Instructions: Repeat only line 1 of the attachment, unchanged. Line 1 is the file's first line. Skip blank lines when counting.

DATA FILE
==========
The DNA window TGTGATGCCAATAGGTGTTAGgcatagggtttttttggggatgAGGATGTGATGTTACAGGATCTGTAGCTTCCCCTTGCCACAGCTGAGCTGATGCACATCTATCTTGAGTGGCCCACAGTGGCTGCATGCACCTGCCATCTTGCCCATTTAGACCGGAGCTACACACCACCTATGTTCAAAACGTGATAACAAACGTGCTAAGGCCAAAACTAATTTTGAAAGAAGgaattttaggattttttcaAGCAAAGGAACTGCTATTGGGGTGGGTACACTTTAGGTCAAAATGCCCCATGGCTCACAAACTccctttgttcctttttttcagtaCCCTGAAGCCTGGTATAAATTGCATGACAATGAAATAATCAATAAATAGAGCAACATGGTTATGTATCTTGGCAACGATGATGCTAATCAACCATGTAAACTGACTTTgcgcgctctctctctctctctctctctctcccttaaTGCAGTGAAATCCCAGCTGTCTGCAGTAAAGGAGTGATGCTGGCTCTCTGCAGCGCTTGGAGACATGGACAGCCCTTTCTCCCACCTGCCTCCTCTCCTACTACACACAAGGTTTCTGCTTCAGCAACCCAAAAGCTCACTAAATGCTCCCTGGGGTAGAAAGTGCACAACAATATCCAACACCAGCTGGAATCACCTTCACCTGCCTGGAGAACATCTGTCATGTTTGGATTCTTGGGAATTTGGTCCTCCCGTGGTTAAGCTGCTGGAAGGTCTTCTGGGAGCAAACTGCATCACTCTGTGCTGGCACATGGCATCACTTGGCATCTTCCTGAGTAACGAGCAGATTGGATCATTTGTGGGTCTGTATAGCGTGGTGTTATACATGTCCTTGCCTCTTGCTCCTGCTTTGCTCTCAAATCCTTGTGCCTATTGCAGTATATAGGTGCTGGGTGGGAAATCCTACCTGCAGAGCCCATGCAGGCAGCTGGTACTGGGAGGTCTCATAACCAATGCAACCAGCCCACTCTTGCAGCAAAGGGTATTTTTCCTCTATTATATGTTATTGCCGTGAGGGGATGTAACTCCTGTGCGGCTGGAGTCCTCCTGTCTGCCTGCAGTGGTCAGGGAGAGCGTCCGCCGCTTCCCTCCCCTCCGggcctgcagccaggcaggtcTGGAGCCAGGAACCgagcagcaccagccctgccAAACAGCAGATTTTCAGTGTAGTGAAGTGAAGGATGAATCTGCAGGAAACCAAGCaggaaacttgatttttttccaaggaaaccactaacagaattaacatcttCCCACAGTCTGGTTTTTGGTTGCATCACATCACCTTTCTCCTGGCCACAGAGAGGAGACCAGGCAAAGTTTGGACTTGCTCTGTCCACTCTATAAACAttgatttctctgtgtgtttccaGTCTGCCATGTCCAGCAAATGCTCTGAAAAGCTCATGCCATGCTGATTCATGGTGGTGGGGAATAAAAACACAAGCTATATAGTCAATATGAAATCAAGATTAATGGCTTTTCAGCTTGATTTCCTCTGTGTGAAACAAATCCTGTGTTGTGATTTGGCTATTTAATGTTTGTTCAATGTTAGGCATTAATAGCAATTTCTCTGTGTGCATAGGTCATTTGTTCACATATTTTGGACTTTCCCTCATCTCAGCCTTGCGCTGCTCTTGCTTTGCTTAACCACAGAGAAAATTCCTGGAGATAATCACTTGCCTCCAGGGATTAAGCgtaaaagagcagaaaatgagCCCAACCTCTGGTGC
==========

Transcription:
The DNA window TGTGATGCCAATAGGTGTTAGgcatagggtttttttggggatgAGGATGTGATGTTACAGGATCTGTAGCTTCCCCTTGCCACAGCTGAGCTGATGCACATCTATCTTGAGTGGCCCACAGTGGCTGCATGCACCTGCCATCTTGCCCATTTAGACCGGAGCTACACACCACCTATGTTCAAAACGTGATAACAAACGTGCTAAGGCCAAAACTAATTTTGAAAGAAGgaattttaggattttttcaAGCAAAGGAACTGCTATTGGGGTGGGTACACTTTAGGTCAAAATGCCCCATGGCTCACAAACTccctttgttcctttttttcagtaCCCTGAAGCCTGGTATAAATTGCATGACAATGAAATAATCAATAAATAGAGCAACATGGTTATGTATCTTGGCAACGATGATGCTAATCAACCATGTAAACTGACTTTgcgcgctctctctctctctctctctctctcccttaaTGCAGTGAAATCCCAGCTGTCTGCAGTAAAGGAGTGATGCTGGCTCTCTGCAGCGCTTGGAGACATGGACAGCCCTTTCTCCCACCTGCCTCCTCTCCTACTACACACAAGGTTTCTGCTTCAGCAACCCAAAAGCTCACTAAATGCTCCCTGGGGTAGAAAGTGCACAACAATATCCAACACCAGCTGGAATCACCTTCACCTGCCTGGAGAACATCTGTCATGTTTGGATTCTTGGGAATTTGGTCCTCCCGTGGTTAAGCTGCTGGAAGGTCTTCTGGGAGCAAACTGCATCACTCTGTGCTGGCACATGGCATCACTTGGCATCTTCCTGAGTAACGAGCAGATTGGATCATTTGTGGGTCTGTATAGCGTGGTGTTATACATGTCCTTGCCTCTTGCTCCTGCTTTGCTCTCAAATCCTTGTGCCTATTGCAGTATATAGGTGCTGGGTGGGAAATCCTACCTGCAGAGCCCATGCAGGCAGCTGGTACTGGGAGGTCTCATAACCAATGCAACCAGCCCACTCTTGCAGCAAAGGGTATTTTTCCTCTATTATATGTTATTGCCGTGAGGGGATGTAACTCCTGTGCGGCTGGAGTCCTCCTGTCTGCCTGCAGTGGTCAGGGAGAGCGTCCGCCGCTTCCCTCCCCTCCGggcctgcagccaggcaggtcTGGAGCCAGGAACCgagcagcaccagccctgccAAACAGCAGATTTTCAGTGTAGTGAAGTGAAGGATGAATCTGCAGGAAACCAAGCaggaaacttgatttttttccaaggaaaccactaacagaattaacatcttCCCACAGTCTGGTTTTTGGTTGCATCACATCACCTTTCTCCTGGCCACAGAGAGGAGACCAGGCAAAGTTTGGACTTGCTCTGTCCACTCTATAAACAttgatttctctgtgtgtttccaGTCTGCCATGTCCAGCAAATGCTCTGAAAAGCTCATGCCATGCTGATTCATGGTGGTGGGGAATAAAAACACAAGCTATATAGTCAATATGAAATCAAGATTAATGGCTTTTCAGCTTGATTTCCTCTGTGTGAAACAAATCCTGTGTTGTGATTTGGCTATTTAATGTTTGTTCAATGTTAGGCATTAATAGCAATTTCTCTGTGTGCATAGGTCATTTGTTCACATATTTTGGACTTTCCCTCATCTCAGCCTTGCGCTGCTCTTGCTTTGCTTAACCACAGAGAAAATTCCTGGAGATAATCACTTGCCTCCAGGGATTAAGCgtaaaagagcagaaaatgagCCCAACCTCTGGTGC